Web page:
Crop progress report 0226: Winter storms wreak havoc on parts of Washington

From NASS

Heavy, wet snow hit western Washington in early February. Lewis County had several outbuildings collapse, including a dairy barn and two empty poultry buildings. Calving started, however, many producers had trouble sourcing hay for their livestock. Producers were concerned about seed crops in Skagit and Island counties.

Jefferson County had saturated ground and pastures leading to poor rangeland. Indoor greenhouse seeding began. Most early season plant life budded out in San Juan County. The cold and wet temperatures damaged some winter crops in Skagit County. Snohomish County had many vegetable farmers harvest past their regular window due to the mild temperatures earlier in the season. The February snow storm collapsed high tunnels, greenhouses, sheds and barns in Snohomish and King counties.

Benton County reported 30 foot drifts from the snow with freezing temperatures to cement them. Spring wheat planting was delayed. Calving began in Chelan County, with minimal calf deaths reported. Temperatures with wind chill in Okanogan and Ferry counties were not above -20 degrees F for three consecutive days. Canola and wheat crops died as winds blew snow cover off of fields.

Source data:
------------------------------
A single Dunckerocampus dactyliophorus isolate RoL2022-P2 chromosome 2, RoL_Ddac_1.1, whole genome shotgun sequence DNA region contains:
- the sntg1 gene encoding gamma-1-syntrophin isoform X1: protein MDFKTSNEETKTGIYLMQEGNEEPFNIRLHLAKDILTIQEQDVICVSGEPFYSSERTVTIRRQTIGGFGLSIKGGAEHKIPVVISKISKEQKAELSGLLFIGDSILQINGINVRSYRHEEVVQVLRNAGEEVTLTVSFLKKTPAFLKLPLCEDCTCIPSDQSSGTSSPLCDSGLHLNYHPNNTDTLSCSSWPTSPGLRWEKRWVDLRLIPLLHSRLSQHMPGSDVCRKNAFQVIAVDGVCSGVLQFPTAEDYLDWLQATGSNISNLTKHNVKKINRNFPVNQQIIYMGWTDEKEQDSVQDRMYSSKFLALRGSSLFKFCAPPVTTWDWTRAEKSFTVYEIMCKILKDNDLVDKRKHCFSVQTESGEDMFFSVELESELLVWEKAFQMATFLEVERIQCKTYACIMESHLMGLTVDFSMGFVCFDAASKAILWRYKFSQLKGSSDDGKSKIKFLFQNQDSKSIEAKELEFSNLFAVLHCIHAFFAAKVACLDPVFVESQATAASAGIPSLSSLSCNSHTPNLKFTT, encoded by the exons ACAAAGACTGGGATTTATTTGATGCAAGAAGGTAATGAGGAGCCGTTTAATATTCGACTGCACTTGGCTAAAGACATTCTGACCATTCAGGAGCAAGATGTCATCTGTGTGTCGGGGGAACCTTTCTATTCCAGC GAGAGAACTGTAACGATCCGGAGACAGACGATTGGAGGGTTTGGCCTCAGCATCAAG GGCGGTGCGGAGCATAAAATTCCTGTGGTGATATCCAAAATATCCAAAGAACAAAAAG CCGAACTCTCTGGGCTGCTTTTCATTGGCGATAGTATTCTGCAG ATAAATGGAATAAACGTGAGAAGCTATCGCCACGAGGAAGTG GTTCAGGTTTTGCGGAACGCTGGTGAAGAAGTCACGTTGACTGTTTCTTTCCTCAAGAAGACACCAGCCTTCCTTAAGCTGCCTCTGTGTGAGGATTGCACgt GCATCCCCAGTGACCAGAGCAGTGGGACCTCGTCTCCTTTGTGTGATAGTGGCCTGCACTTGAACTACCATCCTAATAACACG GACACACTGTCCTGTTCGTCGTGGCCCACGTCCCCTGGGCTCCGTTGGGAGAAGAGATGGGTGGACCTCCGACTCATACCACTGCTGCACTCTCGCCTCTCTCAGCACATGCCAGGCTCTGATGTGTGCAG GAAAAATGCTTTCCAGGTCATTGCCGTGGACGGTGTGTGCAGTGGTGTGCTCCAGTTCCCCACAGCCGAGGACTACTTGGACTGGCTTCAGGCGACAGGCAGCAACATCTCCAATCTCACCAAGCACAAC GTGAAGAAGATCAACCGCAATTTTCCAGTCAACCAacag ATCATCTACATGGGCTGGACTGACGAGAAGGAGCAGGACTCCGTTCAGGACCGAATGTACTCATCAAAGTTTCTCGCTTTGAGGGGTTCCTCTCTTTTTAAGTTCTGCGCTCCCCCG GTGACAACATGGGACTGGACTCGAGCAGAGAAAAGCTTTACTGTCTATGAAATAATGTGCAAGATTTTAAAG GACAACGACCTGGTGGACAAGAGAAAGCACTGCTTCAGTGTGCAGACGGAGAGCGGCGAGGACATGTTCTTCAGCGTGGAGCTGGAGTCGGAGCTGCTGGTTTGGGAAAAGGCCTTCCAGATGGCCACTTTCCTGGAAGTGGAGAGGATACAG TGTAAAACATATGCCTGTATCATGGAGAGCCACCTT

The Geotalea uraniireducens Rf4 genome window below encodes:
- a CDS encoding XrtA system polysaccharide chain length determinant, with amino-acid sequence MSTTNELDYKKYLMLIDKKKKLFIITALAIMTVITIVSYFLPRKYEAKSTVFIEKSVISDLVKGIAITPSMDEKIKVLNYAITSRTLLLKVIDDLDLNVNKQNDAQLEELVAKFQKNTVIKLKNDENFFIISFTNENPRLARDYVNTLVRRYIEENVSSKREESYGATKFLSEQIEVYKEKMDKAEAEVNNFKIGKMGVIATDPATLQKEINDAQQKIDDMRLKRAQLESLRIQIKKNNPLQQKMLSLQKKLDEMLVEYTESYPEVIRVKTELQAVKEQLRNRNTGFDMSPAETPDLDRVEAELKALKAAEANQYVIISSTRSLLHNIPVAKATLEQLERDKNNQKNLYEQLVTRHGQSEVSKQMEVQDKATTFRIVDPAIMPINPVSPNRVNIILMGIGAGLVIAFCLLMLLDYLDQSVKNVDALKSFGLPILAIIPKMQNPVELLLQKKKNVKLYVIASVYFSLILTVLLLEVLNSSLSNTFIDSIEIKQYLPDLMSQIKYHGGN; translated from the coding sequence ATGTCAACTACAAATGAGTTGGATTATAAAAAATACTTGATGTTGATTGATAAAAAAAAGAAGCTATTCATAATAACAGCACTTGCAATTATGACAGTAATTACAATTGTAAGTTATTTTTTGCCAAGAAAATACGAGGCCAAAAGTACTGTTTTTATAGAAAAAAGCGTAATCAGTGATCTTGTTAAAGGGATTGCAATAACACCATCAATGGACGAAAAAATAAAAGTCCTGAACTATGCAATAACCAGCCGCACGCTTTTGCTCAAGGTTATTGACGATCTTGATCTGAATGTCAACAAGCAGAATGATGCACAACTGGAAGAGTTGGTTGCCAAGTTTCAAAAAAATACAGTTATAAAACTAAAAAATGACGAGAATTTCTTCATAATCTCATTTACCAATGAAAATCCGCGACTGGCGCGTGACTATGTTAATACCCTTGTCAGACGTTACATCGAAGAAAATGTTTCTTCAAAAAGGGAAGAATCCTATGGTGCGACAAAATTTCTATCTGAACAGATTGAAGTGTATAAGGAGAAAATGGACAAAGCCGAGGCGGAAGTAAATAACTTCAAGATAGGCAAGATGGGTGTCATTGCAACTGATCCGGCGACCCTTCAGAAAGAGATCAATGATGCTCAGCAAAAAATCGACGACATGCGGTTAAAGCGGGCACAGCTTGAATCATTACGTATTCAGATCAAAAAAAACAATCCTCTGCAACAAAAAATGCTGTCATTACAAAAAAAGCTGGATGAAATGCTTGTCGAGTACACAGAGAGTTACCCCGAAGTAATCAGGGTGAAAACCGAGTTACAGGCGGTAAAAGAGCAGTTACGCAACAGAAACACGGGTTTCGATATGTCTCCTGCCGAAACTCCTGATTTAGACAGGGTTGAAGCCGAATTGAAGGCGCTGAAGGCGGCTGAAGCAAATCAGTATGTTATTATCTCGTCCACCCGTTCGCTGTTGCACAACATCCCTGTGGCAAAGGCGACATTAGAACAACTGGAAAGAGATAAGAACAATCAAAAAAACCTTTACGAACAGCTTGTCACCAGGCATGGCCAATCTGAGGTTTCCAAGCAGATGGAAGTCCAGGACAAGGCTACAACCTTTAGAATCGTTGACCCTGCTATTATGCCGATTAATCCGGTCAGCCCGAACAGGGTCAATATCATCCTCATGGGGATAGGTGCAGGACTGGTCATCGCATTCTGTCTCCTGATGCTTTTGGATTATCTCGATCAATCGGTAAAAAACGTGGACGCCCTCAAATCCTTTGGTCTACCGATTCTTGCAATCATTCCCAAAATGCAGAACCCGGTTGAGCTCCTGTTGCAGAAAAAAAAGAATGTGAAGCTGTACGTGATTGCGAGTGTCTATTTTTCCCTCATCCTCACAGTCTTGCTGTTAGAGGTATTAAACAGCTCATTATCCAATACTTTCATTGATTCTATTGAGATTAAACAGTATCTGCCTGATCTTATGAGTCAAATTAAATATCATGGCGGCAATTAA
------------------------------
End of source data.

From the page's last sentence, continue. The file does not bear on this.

Ranches in Klickitat County had difficulty keeping calves alive in the snowstorm. Yakima County was mostly spared from the snow with only 1.25 inches of snowfall. However, sustained winds from the storm caused more than 1,000 dairy cows to die. There were isolated reports of bud damage in some peach and nectarine orchards.

Stevens County had single digit and negative temperatures for the first part of February, followed by a foot of snow. Higher-than-average winds caused cover to be removed from fall planted grains in Pend Oreille and Spokane counties; some winter kill on fall grains was reported. Calving issues also ensued due to the inclement weather.

Columbia County had slow winter wheat emergence and progress. Livestock were under stress and feed stocks were running low.

Winter wheat in Whitman County was in good condition. The warm and wet fall and early winter helped emergence. Late seeded crops had some winter damage. Spring seeding was delayed. Some livestock producers lost calves.